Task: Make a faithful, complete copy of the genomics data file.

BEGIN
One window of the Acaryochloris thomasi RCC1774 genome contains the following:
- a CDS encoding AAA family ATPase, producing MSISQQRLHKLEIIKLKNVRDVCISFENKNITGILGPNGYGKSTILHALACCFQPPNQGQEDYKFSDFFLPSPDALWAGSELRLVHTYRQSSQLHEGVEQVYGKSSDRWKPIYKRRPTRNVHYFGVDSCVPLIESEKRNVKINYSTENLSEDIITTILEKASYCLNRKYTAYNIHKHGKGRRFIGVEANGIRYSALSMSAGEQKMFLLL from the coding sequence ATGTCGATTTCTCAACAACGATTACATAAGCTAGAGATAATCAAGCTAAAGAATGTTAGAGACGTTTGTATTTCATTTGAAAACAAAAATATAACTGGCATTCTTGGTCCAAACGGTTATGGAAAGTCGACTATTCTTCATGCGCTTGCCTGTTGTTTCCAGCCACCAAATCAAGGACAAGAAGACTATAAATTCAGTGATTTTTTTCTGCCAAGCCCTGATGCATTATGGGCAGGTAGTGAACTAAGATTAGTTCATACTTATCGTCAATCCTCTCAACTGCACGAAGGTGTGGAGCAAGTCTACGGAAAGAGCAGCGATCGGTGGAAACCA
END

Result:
One window of the Acaryochloris thomasi RCC1774 genome contains the following:
- a CDS encoding AAA family ATPase, producing MSISQQRLHKLEIIKLKNVRDVCISFENKNITGILGPNGYGKSTILHALACCFQPPNQGQEDYKFSDFFLPSPDALWAGSELRLVHTYRQSSQLHEGVEQVYGKSSDRWKPIYKRRPTRNVHYFGVDSCVPLIESEKRNVKINYSTENLSEDIITTILEKASYCLNRKYTAYNIHKHGKGRRFIGVEANGIRYSALSMSAGEQKMFLLL from the coding sequence ATGTCGATTTCTCAACAACGATTACATAAGCTAGAGATAATCAAGCTAAAGAATGTTAGAGACGTTTGTATTTCATTTGAAAACAAAAATATAACTGGCATTCTTGGTCCAAACGGTTATGGAAAGTCGACTATTCTTCATGCGCTTGCCTGTTGTTTCCAGCCACCAAATCAAGGACAAGAAGACTATAAATTCAGTGATTTTTTTCTGCCAAGCCCTGATGCATTATGGGCAGGTAGTGAACTAAGATTAGTTCATACTTATCGTCAATCCTCTCAACTGCACGAAGGTGTGGAGCAAGTCTACGGAAAGAGCAGCGATCGGTGGAAACCA